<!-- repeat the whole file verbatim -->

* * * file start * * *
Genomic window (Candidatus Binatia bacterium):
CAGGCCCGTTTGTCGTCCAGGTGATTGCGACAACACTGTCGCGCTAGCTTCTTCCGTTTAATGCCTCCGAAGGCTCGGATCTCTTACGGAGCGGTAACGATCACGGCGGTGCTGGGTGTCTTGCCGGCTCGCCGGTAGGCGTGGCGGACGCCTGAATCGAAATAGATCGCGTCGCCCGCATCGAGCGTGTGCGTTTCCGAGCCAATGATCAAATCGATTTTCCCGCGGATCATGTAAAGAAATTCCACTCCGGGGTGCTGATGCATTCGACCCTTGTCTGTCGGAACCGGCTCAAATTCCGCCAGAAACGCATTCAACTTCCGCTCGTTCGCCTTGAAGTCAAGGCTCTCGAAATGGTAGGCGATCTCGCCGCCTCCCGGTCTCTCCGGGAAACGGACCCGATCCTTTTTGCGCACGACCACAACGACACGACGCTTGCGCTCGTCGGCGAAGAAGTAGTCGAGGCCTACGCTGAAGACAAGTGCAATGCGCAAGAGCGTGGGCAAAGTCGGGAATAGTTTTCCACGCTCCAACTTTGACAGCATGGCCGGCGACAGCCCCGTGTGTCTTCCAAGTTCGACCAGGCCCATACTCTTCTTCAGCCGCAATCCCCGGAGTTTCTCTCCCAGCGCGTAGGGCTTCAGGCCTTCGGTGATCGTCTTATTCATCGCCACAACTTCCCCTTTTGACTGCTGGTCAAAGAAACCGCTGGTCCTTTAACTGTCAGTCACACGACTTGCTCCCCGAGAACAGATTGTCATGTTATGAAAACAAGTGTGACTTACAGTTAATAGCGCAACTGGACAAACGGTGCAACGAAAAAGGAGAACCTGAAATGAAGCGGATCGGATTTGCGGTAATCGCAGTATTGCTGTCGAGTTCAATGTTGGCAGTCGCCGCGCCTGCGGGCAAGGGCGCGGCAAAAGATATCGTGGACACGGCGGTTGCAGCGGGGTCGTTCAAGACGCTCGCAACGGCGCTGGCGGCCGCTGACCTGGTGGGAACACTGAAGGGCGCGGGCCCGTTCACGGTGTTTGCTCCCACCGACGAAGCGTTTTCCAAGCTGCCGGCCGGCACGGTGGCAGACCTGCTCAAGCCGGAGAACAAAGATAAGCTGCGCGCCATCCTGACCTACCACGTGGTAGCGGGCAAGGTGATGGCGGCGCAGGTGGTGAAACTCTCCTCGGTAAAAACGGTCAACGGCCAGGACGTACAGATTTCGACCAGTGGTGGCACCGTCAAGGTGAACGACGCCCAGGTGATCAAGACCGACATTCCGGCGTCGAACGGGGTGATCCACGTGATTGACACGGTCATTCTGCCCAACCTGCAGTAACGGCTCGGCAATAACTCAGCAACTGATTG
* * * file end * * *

Genomic window (Candidatus Binatia bacterium):
CAGGCCCGTTTGTCGTCCAGGTGATTGCGACAACACTGTCGCGCTAGCTTCTTCCGTTTAATGCCTCCGAAGGCTCGGATCTCTTACGGAGCGGTAACGATCACGGCGGTGCTGGGTGTCTTGCCGGCTCGCCGGTAGGCGTGGCGGACGCCTGAATCGAAATAGATCGCGTCGCCCGCATCGAGCGTGTGCGTTTCCGAGCCAATGATCAAATCGATTTTCCCGCGGATCATGTAAAGAAATTCCACTCCGGGGTGCTGATGCATTCGACCCTTGTCTGTCGGAACCGGCTCAAATTCCGCCAGAAACGCATTCAACTTCCGCTCGTTCGCCTTGAAGTCAAGGCTCTCGAAATGGTAGGCGATCTCGCCGCCTCCCGGTCTCTCCGGGAAACGGACCCGATCCTTTTTGCGCACGACCACAACGACACGACGCTTGCGCTCGTCGGCGAAGAAGTAGTCGAGGCCTACGCTGAAGACAAGTGCAATGCGCAAGAGCGTGGGCAAAGTCGGGAATAGTTTTCCACGCTCCAACTTTGACAGCATGGCCGGCGACAGCCCCGTGTGTCTTCCAAGTTCGACCAGGCCCATACTCTTCTTCAGCCGCAATCCCCGGAGTTTCTCTCCCAGCGCGTAGGGCTTCAGGCCTTCGGTGATCGTCTTATTCATCGCCACAACTTCCCCTTTTGACTGCTGGTCAAAGAAACCGCTGGTCCTTTAACTGTCAGTCACACGACTTGCTCCCCGAGAACAGATTGTCATGTTATGAAAACAAGTGTGACTTACAGTTAATAGCGCAACTGGACAAACGGTGCAACGAAAAAGGAGAACCTGAAATGAAGCGGATCGGATTTGCGGTAATCGCAGTATTGCTGTCGAGTTCAATGTTGGCAGTCGCCGCGCCTGCGGGCAAGGGCGCGGCAAAAGATATCGTGGACACGGCGGTTGCAGCGGGGTCGTTCAAGACGCTCGCAACGGCGCTGGCGGCCGCTGACCTGGTGGGAACACTGAAGGGCGCGGGCCCGTTCACGGTGTTTGCTCCCACCGACGAAGCGTTTTCCAAGCTGCCGGCCGGCACGGTGGCAGACCTGCTCAAGCCGGAGAACAAAGATAAGCTGCGCGCCATCCTGACCTACCACGTGGTAGCGGGCAAGGTGATGGCGGCGCAGGTGGTGAAACTCTCCTCGGTAAAAACGGTCAACGGCCAGGACGTACAGATTTCGACCAGTGGTGGCACCGTCAAGGTGAACGACGCCCAGGTGATCAAGACCGACATTCCGGCGTCGAACGGGGTGATCCACGTGATTGACACGGTCATTCTGCCCAACCTGCAGTAACGGCTCGGCAATAACTCAGCAACTGATTG